Well the newest generation of Xilinx parts just anounced brag 4.7TMACS and general purpose logic at 600MHz. (These are basically Virtex 6s fabbed on a smaller process.)
On a beast like this if you can implement your algorithms in fixed point operations, primarily multiply, adds and subtracts, and take advantage of both Wide parallelism and Pipelined parallelism you can eat most PCs alive, in terms of both power and processing.
You can do floating on these, but there will be a performance hit. The DSP blocks contain a 25x18 bit MACC with a 48bit sum. If you can get away with oddball formats and bypass some of the floating point normalization that normally occurs you can still eek out a truck load of performance out of these. (i.e. Use the 18Bit input as strait fixed point or float with a 17 bit mantissia, instead of the normal 24 bit.) Doubles floats are going to eat alot of resources so if you need that, you probably will do better on a PC.
If your algorithms can be expressed as in terms of add and subtract operations, then the general purpose logic in these can be used to implement gazillion adders. Things like Bresenham's line/circle/yadda/yadda/yadda algorithms are VERY good fits for FPGA designs.
IF you need division... EH... it's painful, and probably going to be relatively slow unless you can implement your divides as multiplies.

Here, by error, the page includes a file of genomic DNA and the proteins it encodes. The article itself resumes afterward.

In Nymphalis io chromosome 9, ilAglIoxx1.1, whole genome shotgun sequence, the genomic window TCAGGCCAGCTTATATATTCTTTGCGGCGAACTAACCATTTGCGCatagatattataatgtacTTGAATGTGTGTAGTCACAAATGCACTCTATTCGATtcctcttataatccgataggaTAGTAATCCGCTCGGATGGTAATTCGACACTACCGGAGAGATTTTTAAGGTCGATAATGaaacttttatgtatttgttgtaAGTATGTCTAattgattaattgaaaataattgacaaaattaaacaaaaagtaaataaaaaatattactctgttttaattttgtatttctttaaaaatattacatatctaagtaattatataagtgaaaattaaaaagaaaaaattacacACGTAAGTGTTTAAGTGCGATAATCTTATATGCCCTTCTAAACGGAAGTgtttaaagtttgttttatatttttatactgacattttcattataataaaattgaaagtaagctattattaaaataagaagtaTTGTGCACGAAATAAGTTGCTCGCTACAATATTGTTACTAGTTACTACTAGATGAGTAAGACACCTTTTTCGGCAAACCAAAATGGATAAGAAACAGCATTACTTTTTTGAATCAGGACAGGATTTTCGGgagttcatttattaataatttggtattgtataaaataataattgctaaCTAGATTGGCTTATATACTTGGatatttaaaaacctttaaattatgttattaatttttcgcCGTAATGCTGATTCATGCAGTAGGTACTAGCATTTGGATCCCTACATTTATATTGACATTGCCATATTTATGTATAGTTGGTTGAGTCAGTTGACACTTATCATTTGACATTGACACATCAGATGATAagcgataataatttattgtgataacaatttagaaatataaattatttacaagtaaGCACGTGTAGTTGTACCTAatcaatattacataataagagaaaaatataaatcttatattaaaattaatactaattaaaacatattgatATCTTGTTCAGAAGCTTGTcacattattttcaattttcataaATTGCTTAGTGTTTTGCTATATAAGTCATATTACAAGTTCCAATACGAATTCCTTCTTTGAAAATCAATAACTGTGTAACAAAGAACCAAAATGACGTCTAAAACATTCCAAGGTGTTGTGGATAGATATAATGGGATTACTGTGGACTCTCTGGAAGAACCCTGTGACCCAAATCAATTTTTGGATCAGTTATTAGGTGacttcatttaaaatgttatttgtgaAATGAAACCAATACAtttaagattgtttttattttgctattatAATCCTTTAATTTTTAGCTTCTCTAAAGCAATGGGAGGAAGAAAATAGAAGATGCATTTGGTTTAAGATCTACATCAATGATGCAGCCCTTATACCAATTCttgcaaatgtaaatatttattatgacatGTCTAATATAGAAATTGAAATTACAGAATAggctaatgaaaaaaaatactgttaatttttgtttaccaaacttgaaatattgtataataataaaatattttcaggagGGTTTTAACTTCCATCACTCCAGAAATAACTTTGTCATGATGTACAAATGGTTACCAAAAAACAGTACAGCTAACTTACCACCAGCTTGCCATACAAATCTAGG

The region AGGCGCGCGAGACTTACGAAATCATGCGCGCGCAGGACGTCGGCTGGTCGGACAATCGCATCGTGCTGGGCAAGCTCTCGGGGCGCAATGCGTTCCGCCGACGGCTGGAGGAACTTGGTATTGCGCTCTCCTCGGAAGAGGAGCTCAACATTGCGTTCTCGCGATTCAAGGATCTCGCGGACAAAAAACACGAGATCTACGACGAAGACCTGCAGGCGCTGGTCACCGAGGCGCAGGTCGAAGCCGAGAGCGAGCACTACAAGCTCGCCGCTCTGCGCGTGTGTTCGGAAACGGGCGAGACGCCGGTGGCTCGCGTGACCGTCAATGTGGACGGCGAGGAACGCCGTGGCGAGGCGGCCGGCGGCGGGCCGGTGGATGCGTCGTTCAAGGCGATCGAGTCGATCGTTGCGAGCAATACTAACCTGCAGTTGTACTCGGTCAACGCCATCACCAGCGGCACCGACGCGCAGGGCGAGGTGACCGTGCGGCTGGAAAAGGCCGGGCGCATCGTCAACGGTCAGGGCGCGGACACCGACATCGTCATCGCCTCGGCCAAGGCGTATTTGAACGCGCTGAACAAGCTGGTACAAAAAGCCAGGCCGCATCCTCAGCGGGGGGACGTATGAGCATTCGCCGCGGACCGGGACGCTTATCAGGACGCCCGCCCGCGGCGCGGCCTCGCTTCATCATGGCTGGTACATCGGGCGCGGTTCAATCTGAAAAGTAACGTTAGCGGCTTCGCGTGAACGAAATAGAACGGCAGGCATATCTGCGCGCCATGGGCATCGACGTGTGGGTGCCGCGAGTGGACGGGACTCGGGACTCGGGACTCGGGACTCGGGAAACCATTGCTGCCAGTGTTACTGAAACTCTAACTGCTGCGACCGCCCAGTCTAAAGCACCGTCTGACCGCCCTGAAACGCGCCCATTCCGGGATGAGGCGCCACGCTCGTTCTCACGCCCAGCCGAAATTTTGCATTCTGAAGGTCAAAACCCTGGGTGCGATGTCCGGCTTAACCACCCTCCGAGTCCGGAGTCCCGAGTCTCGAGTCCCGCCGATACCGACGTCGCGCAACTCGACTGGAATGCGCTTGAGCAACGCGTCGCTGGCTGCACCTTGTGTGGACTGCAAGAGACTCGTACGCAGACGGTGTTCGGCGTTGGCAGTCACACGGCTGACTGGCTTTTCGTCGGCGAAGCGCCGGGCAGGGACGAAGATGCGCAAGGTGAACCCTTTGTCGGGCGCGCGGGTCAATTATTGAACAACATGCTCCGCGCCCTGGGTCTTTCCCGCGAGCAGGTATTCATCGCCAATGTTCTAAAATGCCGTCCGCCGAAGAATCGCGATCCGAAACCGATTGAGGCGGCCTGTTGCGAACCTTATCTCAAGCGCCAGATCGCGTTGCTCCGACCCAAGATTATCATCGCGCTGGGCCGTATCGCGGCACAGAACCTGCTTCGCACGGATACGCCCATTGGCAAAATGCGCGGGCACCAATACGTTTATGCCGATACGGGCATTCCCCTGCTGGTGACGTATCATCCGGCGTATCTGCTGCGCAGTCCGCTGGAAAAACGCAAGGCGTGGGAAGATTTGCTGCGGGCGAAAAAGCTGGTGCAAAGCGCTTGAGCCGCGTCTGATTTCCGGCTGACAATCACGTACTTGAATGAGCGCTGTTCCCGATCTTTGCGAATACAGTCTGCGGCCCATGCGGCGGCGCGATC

If you need lots of high percision trig functions, not so much... Again it CAN be done, but it's not going to be pretty or fast. (Just like it can be done on a 6502.) If you can cope with just using a lookup table over a limited range, then your golden!
Speaking of the 6502, a 6502 demo coder could make one of these things sing. Anybody who is familiar with all the old math tricks that programmers used to use on the old school machine like that will still apply. All the tricks that modern programmer tell you "let the libary do for you" are the types of things that you need to know to implement maths on these. If yo can find a book that talks about doing 3d on a 68000 based Atari or Amiga, they will discuss alot of how to implement stuff in integer only.
ACTUALLY any algorithms that can be implemented using look up tables will be VERY well suited for FPGAs. Not only do you have blockrams distributed through out the part, but the logic cells themself can be configured as various sized LUTS and mini rams.
You can view things like fixed bit manipulations as FREE! It's simply handle by routing. Fixed shifts, or bit reversals cost nothing. Dynamic bit operations like shift by a varable amount will cost a minimal amount of logic and can be done till the cows come home!
The biggest part has 3960 multipliers! And 142,200 slices which EACH one can be an 8 bit adder. (4 6Bit Luts per slice or 8 5bit Luts per slice depending on configuration.)